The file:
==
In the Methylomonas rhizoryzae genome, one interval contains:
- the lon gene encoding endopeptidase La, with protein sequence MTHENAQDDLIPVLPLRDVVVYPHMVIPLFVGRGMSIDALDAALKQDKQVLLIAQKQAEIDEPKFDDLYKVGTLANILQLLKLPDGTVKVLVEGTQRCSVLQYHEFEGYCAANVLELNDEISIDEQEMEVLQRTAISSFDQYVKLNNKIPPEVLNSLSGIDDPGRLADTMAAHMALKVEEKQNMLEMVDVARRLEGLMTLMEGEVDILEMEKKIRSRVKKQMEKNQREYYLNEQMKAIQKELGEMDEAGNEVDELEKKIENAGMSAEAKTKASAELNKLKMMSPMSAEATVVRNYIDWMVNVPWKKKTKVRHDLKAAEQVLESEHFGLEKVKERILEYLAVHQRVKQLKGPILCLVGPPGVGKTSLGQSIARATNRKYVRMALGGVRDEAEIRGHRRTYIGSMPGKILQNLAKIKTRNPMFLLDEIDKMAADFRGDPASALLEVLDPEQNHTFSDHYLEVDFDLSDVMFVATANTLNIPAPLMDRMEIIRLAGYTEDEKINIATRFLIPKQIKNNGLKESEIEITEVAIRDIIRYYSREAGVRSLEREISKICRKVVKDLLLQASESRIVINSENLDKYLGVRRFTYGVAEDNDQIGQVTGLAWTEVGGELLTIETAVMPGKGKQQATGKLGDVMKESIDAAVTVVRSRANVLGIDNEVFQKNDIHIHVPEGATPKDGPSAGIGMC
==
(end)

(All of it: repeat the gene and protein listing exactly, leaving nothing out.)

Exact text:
In the Methylomonas rhizoryzae genome, one interval contains:
- the lon gene encoding endopeptidase La, with protein sequence MTHENAQDDLIPVLPLRDVVVYPHMVIPLFVGRGMSIDALDAALKQDKQVLLIAQKQAEIDEPKFDDLYKVGTLANILQLLKLPDGTVKVLVEGTQRCSVLQYHEFEGYCAANVLELNDEISIDEQEMEVLQRTAISSFDQYVKLNNKIPPEVLNSLSGIDDPGRLADTMAAHMALKVEEKQNMLEMVDVARRLEGLMTLMEGEVDILEMEKKIRSRVKKQMEKNQREYYLNEQMKAIQKELGEMDEAGNEVDELEKKIENAGMSAEAKTKASAELNKLKMMSPMSAEATVVRNYIDWMVNVPWKKKTKVRHDLKAAEQVLESEHFGLEKVKERILEYLAVHQRVKQLKGPILCLVGPPGVGKTSLGQSIARATNRKYVRMALGGVRDEAEIRGHRRTYIGSMPGKILQNLAKIKTRNPMFLLDEIDKMAADFRGDPASALLEVLDPEQNHTFSDHYLEVDFDLSDVMFVATANTLNIPAPLMDRMEIIRLAGYTEDEKINIATRFLIPKQIKNNGLKESEIEITEVAIRDIIRYYSREAGVRSLEREISKICRKVVKDLLLQASESRIVINSENLDKYLGVRRFTYGVAEDNDQIGQVTGLAWTEVGGELLTIETAVMPGKGKQQATGKLGDVMKESIDAAVTVVRSRANVLGIDNEVFQKNDIHIHVPEGATPKDGPSAGIGMC